This year, Howard University and its Department of Political Science welcomed the Association for Ethnic Studies (AES) for its 51st Annual Conference from November 2-4, the first to be hosted on an HBCU campus.
The conference theme, (Re)Turning South: Politics, Book Bans, Anti-Revisionist Histories, and Rebellions, centered a diverse range of topics across 40 distinct panels including queer ethnic studies, anti-intellectualism, book bans and school board politics, intersectionality, and more.
Community activists, non-profit leaders, and students ranging from high school to graduate school provided academic presentations that embodied the conference’s theme. Some attendees traveled from as far as South Korea and South Africa, descending on Howard University to participate in research discussions, plenary sessions, and an awards presentation and luncheon catered by local restaurant and bookstore Busboys and Poets.
The conference began with an opening reception in Frederick Douglass Memorial Hall, where Howard University provost Anthony Wutoh, Ph.D. and College of Arts and Sciences dean Rubin Patterson, Ph.D. spoke on the importance of interdisciplinary scholarship, Howard’s longstanding history of supporting Black and ethnic studies, and why Howard was the perfect location for this year’s conference.
“This is the first time AES, the oldest ethnic studies association in the country, has hosted a conference at Howard University or any HBCU,” said conference chair Ravi Perry, Ph.D., who is also a political science professor at Howard and former AES president. “With this year’s theme, Howard was the perfect site to discuss the ongoing battles facing Black and ethnic studies, queer studies, women/gender/sexuality studies, and related fields – all of which have been under attack in political bodies at the state and local level throughout the U.S. south. Ethnic studies are a truly interdisciplinary field whereby we learn about marginalized groups and non-Western ideologies from the perspective of diasporan communities.”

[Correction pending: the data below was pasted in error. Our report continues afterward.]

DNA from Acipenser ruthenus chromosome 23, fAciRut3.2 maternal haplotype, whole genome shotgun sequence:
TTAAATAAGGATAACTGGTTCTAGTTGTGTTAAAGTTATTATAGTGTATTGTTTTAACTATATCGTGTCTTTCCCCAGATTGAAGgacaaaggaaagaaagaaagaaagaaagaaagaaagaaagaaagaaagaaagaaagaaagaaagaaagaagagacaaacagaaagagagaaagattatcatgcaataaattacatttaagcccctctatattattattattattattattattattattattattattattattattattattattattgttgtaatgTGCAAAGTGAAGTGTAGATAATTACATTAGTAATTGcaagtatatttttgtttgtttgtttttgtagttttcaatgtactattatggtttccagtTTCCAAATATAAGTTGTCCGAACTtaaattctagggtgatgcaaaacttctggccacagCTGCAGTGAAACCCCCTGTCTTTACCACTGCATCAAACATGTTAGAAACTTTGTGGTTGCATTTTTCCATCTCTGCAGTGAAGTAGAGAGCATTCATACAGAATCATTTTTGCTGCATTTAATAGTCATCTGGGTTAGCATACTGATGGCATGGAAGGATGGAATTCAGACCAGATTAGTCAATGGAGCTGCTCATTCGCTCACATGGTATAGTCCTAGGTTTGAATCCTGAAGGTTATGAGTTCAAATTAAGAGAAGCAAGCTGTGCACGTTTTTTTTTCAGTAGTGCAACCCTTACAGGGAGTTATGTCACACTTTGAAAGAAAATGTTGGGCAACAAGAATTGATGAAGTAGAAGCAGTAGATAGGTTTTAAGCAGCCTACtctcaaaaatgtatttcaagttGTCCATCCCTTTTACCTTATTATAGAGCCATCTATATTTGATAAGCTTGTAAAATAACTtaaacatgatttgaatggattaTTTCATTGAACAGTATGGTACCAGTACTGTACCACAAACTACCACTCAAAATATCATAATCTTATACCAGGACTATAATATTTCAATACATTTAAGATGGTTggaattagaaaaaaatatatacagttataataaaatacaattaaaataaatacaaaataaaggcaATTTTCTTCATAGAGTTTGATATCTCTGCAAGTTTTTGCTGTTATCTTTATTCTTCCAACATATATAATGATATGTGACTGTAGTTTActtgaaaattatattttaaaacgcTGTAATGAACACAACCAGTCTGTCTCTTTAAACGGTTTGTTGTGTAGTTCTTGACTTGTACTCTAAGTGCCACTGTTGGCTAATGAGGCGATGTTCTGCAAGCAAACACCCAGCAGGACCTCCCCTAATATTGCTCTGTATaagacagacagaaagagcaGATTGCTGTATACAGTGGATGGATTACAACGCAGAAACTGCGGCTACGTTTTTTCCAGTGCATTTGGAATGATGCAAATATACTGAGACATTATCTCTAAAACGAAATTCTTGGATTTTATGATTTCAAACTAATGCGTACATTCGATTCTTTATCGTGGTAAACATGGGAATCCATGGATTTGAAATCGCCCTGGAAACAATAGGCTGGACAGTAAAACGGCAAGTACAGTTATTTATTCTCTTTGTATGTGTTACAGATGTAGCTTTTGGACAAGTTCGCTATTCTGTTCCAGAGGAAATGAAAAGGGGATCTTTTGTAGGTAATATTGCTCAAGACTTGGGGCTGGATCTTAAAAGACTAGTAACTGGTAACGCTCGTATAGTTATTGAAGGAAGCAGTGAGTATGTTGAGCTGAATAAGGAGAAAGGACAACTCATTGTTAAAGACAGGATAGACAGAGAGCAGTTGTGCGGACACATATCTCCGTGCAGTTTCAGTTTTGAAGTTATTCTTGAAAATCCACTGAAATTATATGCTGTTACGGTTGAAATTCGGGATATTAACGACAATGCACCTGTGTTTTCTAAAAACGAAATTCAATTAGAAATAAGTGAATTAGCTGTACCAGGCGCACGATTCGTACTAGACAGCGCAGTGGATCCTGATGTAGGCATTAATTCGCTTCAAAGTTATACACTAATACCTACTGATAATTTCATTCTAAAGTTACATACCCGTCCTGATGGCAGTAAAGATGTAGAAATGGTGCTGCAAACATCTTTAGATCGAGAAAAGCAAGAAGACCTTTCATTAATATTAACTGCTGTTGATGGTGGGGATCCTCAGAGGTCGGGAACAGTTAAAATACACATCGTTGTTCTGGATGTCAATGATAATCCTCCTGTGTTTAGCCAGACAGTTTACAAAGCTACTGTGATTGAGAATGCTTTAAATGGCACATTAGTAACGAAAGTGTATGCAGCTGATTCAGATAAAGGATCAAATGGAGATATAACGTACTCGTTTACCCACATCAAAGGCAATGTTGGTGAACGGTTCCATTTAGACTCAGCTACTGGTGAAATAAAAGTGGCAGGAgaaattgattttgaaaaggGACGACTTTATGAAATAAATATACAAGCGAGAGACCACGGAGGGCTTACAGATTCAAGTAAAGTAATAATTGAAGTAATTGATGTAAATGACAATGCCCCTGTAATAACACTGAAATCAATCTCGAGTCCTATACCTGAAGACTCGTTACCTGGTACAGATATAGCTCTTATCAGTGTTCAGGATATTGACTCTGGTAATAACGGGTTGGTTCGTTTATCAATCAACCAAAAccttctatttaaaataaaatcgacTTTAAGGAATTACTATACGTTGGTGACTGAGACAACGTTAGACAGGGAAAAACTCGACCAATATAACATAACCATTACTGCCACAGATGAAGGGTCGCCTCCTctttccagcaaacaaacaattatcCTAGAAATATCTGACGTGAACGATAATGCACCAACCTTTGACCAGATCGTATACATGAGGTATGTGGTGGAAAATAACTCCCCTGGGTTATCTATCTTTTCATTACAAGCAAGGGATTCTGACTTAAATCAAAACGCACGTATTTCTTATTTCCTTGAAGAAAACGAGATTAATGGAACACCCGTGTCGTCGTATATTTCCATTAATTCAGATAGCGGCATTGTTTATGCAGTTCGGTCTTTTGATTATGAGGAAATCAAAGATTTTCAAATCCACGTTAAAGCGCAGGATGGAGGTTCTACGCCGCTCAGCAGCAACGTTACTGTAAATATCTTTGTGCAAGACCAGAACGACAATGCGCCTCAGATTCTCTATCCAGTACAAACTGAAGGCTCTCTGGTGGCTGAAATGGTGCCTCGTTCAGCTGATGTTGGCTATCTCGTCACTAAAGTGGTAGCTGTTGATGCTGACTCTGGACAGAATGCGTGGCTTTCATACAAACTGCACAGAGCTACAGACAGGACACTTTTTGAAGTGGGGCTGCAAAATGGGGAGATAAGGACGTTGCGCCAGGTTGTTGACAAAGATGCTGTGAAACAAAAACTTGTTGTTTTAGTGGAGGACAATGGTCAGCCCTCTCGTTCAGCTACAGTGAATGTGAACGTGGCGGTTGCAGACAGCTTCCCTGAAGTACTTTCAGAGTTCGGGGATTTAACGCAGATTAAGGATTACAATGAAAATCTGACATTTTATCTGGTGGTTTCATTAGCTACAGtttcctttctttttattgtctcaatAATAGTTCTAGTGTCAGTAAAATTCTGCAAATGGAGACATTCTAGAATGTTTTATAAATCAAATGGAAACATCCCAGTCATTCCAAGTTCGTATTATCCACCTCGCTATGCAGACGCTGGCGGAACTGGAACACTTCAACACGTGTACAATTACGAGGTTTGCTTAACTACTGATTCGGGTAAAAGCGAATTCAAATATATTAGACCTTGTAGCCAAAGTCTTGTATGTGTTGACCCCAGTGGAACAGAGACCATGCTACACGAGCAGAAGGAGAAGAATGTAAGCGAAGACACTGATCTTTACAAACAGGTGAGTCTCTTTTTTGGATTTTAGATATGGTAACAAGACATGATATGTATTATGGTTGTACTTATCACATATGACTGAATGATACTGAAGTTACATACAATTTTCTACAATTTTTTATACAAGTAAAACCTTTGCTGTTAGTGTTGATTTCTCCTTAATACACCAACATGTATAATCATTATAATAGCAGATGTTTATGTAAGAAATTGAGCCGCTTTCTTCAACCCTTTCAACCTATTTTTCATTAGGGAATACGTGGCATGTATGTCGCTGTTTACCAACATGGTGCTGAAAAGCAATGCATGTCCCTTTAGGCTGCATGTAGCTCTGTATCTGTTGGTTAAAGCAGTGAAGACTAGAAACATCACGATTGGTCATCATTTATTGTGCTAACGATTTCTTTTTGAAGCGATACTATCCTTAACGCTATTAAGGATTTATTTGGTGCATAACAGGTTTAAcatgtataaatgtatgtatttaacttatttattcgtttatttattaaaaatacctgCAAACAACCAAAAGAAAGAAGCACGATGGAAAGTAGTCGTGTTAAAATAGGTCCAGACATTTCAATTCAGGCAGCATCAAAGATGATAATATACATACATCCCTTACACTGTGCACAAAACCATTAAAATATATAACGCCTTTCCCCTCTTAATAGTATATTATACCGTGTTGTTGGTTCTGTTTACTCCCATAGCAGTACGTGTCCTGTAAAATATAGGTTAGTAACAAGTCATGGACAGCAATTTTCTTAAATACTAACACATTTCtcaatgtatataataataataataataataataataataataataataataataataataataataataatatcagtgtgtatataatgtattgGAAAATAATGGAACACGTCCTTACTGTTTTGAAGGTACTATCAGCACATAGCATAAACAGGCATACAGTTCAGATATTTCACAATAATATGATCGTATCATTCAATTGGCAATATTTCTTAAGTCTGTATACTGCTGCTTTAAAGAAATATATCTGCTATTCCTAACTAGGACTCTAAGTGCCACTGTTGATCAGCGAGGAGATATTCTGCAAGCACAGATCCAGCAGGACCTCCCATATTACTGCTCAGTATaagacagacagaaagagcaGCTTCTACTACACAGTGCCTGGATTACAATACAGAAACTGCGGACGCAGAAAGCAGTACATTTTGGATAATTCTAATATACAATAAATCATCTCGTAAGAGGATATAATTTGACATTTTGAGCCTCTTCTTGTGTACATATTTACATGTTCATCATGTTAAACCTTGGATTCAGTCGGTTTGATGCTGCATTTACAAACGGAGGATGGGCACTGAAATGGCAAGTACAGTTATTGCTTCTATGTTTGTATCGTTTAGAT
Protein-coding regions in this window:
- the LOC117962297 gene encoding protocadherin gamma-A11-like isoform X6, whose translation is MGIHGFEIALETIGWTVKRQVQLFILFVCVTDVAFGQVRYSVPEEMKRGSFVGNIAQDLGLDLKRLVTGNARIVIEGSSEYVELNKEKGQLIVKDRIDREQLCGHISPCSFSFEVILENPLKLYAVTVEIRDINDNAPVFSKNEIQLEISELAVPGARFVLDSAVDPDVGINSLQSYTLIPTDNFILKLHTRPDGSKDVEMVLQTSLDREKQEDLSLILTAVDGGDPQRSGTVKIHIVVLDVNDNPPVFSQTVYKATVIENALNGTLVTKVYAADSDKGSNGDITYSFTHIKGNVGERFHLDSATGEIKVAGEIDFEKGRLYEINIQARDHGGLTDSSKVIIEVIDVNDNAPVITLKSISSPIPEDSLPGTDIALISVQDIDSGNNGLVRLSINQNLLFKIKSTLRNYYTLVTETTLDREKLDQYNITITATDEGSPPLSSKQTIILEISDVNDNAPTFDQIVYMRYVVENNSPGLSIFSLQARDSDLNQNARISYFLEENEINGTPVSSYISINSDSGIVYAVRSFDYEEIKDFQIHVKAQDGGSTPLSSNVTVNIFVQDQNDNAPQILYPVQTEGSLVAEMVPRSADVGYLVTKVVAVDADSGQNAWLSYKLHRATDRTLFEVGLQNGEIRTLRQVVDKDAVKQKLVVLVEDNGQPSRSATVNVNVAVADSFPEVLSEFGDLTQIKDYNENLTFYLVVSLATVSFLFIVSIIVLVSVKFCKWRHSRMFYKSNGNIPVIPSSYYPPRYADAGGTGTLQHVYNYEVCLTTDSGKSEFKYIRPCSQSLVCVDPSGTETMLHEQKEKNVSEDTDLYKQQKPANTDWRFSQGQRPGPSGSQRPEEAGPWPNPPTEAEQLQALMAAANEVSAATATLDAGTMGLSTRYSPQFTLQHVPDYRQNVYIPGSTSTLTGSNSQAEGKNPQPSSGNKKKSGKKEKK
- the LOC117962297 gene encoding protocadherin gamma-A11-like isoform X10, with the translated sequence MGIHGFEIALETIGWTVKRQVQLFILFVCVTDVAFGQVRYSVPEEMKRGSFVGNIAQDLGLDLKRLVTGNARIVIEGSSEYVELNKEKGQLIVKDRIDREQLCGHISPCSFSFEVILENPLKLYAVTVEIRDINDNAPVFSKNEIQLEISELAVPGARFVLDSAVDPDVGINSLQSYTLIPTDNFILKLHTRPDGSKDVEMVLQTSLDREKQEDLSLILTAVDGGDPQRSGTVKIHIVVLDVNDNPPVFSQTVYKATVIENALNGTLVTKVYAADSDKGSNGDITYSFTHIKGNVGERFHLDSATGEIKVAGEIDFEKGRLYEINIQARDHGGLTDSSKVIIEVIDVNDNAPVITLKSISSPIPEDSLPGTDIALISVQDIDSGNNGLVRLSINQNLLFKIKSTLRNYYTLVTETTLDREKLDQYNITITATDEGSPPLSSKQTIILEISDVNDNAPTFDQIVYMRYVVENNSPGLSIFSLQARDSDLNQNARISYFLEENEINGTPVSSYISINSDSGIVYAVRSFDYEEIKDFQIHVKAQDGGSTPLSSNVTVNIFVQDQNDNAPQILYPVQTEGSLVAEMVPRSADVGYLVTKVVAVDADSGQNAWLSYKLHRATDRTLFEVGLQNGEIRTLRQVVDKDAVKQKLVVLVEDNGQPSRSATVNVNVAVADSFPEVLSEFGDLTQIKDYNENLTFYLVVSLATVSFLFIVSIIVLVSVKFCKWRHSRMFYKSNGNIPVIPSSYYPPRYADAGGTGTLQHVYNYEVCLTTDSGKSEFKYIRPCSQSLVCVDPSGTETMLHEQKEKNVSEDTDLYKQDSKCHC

On Friday, November 3, the conference organized an awards luncheon at Louis Stokes Health Sciences Library, where several community leaders, faculty, and other eminent members of the Howard community were honored. Howard University President Ben Vinson III, Ph.D. and Congresswoman Eleanor Holmes Norton both received AES’s highest honor, the Charles C. Irby Award. Vinson, who was also being inaugurated as Howard University’s 18th president that weekend, expressed his gratitude via video.
“When I learned I was selected by AES members to receive the Charles C. Irby Distinguished Service Award, I was deeply humbled,” said Vinson. “In my career as a scholar of Afro-Latine history, a former program leader in Africana studies, and now as president of Howard University, I continue to have the distinct privilege to engage with so many individuals from all walks of life – and through service to communities throughout the diaspora and beyond, to advance knowledge about communities of color from our perspectives.
“My administrative career and scholarship have sought to extend the olive branch of knowledge by investing in academic programs, innovative degree development, and other important initiatives that center the histories, politics, and experiences of diasporan communities,” Vinson continued. “I know AES shares these same values, as defined by Dr. Charles Irby's noted career as a leading 20th century geographer.”
“This is the first time AES has held a conference at an HBCU and I hope it is not the last,” said Julia Jordan- Zachery, Ph.D., AES current president. “If we are to come closer to freedom, our students and communities need the work that both institutions are engaged in. I am grateful to Howard for being a generous host.”
For more information about the Association of Ethnic Studies, visit www.ethnicstudies.org.